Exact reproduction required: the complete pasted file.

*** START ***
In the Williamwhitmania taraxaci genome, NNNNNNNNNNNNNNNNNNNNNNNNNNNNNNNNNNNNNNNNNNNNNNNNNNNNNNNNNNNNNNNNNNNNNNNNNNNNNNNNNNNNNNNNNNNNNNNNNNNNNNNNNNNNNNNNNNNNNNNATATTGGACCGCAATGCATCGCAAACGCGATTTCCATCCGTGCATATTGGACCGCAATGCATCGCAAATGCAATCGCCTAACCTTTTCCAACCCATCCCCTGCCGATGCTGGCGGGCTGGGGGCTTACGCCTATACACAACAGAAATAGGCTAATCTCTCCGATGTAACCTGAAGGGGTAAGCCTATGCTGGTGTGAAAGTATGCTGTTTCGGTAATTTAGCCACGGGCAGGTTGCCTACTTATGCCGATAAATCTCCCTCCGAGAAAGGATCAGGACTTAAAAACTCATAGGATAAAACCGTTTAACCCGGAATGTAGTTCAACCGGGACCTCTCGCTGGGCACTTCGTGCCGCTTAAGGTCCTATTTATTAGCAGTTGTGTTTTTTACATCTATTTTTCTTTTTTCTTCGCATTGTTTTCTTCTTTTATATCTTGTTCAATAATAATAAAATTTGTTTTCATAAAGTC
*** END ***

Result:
In the Williamwhitmania taraxaci genome, NNNNNNNNNNNNNNNNNNNNNNNNNNNNNNNNNNNNNNNNNNNNNNNNNNNNNNNNNNNNNNNNNNNNNNNNNNNNNNNNNNNNNNNNNNNNNNNNNNNNNNNNNNNNNNNNNNNNNNNATATTGGACCGCAATGCATCGCAAACGCGATTTCCATCCGTGCATATTGGACCGCAATGCATCGCAAATGCAATCGCCTAACCTTTTCCAACCCATCCCCTGCCGATGCTGGCGGGCTGGGGGCTTACGCCTATACACAACAGAAATAGGCTAATCTCTCCGATGTAACCTGAAGGGGTAAGCCTATGCTGGTGTGAAAGTATGCTGTTTCGGTAATTTAGCCACGGGCAGGTTGCCTACTTATGCCGATAAATCTCCCTCCGAGAAAGGATCAGGACTTAAAAACTCATAGGATAAAACCGTTTAACCCGGAATGTAGTTCAACCGGGACCTCTCGCTGGGCACTTCGTGCCGCTTAAGGTCCTATTTATTAGCAGTTGTGTTTTTTACATCTATTTTTCTTTTTTCTTCGCATTGTTTTCTTCTTTTATATCTTGTTCAATAATAATAAAATTTGTTTTCATAAAGTC